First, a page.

CIA and Susa have the temperatures correct. I took a wedding cake class at CIA. That’s what they taught. I a cake workshop at SF Cooking School who’s pastry program is headed by a James Beard winner. The 160°F minimum is correct for working pastry chefs. And the reason has to do with sugar being added at the beginning with the egg whites.
Most people think heating the egg whites and sugar is just about killing the salmonella in the egg whites, but it’s also about stabilizing the meringue.
If you recall our discussion recently on whipped egg whites (not meringue), I explained you start at low speed and wait to add the sugar. Then you add the sugar gradually. The reason is sugar will interfere with protein denaturation (sugar molecules get in the way as the hydrophilic amino acids bind with water molecules). So if added too soon, sugar delays egg coagulation. Water molecules are displaced. The result is a weaker foam with lower volume.
But if added at the correct time and gradually, sugar and water molecules bind, adding more stability to the egg whites by keeping the water molecules from being forced out. This creates a stronger foam network with greater volume.
But in making a Swiss meringue, all the sugar is dumped in at the beginning. So there is the issue of delayed protein denaturation.
There’s only a few ways to denature protein in foods: heat, mechanical agitation, chemical, or acid.
So the heat is a way to trigger the denaturation process of the protein. It also dissolves the sugar crystals, and that allows the sugar and water molecules to bind. So the heat is used to offset the front loading of the sugar.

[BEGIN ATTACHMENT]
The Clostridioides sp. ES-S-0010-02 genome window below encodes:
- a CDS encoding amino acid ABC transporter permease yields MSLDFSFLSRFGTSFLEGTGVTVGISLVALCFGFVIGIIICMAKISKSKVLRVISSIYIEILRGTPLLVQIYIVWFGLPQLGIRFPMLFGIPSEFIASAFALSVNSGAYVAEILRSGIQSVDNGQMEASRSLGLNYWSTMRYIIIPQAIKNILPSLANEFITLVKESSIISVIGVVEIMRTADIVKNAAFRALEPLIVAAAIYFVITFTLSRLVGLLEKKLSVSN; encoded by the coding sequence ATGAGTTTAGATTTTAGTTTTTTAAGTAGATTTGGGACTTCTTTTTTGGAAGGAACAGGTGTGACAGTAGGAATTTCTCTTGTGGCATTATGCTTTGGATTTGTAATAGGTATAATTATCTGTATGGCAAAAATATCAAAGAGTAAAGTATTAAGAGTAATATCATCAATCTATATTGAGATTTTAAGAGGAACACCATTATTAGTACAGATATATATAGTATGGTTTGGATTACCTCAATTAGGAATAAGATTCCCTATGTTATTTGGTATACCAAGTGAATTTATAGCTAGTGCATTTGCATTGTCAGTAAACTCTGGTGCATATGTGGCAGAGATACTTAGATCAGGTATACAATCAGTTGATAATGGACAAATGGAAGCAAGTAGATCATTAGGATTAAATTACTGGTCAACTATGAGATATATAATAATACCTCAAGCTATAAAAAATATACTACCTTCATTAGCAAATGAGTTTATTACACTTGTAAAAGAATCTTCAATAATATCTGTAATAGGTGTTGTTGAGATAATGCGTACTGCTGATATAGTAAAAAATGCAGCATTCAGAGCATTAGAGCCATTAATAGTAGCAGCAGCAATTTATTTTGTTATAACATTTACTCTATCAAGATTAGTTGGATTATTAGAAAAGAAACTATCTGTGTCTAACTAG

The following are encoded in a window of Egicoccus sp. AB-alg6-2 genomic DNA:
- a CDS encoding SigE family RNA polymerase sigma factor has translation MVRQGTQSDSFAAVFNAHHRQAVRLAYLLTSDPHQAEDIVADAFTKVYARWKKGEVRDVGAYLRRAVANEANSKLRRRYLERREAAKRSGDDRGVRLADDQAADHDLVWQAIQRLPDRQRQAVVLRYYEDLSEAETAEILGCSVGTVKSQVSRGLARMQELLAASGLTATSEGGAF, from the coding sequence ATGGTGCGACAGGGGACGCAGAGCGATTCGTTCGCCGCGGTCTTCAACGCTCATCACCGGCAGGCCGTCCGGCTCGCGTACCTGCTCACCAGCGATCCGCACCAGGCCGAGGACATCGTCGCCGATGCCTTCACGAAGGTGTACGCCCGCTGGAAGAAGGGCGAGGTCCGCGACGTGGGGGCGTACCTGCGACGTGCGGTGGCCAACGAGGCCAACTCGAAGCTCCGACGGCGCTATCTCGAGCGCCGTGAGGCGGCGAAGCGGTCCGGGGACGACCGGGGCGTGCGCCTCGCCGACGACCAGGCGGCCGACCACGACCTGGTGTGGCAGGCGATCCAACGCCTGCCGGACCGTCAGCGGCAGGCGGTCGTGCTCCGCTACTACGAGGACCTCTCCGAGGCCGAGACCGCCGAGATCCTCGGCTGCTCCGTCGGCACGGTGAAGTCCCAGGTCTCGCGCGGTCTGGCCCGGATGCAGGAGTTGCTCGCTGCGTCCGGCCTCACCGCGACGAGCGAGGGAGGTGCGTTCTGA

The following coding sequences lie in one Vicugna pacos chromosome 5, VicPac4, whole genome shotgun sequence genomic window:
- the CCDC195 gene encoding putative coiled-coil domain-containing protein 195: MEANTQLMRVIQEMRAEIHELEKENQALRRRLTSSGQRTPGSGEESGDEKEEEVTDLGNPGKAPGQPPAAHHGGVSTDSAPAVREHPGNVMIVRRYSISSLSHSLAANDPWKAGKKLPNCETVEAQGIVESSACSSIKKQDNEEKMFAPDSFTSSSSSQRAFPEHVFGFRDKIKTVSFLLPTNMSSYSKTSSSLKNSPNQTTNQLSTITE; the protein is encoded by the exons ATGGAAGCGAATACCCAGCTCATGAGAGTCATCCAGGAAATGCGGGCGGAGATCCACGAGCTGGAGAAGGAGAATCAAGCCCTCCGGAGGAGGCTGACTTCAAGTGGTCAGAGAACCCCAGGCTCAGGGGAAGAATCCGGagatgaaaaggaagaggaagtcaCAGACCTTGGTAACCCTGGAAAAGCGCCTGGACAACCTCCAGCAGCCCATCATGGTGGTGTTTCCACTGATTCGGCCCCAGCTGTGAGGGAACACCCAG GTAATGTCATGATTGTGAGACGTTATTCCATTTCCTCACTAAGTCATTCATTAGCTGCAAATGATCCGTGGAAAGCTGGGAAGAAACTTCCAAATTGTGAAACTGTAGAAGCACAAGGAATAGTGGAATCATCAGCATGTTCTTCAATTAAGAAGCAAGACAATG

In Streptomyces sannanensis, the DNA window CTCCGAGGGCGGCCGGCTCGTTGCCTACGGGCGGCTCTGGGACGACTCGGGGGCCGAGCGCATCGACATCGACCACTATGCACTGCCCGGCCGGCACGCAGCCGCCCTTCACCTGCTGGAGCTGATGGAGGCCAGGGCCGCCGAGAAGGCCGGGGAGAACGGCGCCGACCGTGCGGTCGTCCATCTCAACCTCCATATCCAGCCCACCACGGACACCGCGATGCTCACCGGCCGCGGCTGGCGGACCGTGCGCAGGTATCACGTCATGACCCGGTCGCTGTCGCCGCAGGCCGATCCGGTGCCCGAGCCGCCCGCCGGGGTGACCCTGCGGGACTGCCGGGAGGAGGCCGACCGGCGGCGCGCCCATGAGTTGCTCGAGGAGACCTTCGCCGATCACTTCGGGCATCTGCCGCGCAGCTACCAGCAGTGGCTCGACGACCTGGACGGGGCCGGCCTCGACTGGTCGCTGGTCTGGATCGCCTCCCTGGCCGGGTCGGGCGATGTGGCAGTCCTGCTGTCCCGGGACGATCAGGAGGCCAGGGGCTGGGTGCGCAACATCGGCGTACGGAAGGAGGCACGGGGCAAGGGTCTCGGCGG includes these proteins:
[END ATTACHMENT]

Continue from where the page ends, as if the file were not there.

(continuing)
But you have to heat to a high enough temperature. The temperatures below 160°F are all way too low to fully dissolve the sugar and trigger that protein denaturation process needed to stabilize the meringue. People who use those low temperatures assume heat is only to kill the salmonella, nothing else. But some of those temperatures, like the 120°F isn’t even enough to kill salmonella.
But again here’s where Stella shines. Stella found that if you heat to 170°F or maybe it’s 175°F, the meringue becomes amazingly more stable—enough that it will not really deflate or weep.
For Swiss meringue buttercream, I heat to a minimum of 160°F. Just don’t go beyond 175°F.
I’ve made both Stella carrot cake and devil’s food cake. I prefer the carrot cake to the devil’s food cake. I don’t think either one is exceptional. Stella just doesn’t get the overall heat conduction thing when it comes to cake. She uses and swears by the Fat Daddio pans. She uses 3” pans, but only fills them for 2” layers. She states the added height protects the batter of excessive heat. My thought is just turn the friggin oven down and use cake strips. If you look at her cakes, the crumb and crust is rough and coarse. They have a thick dry brown crust. Not to my liking at all.
This is Stella’s cake. It’s slightly domed, a sign the temperature was too high. Sides set too soon, and center continued to rise. The crumb is rough and coarse. It has a thick dry brown crust. Not what I want in a cake. I copied the photo from her article on cake pans on Serious Eats (link below)
My computer is dead, so the only cake photo’s I have are on my Ipad. So these have been posted before. Compared to Stella’s cake above, I will take my cake any day over hers. Level, no dry crust.
cross-section of one of my cake layers; the crumb is very fluffy and soft
soft fluffy white cake.
Need level layers to create a level finished product. You cannot create a stable layer cake with a domed layer like Stella’s cake. You have to cut the top off Stella’s domed cake layer before decorating it. Not so with my cakes.
This is where I got the image of Stella’s cake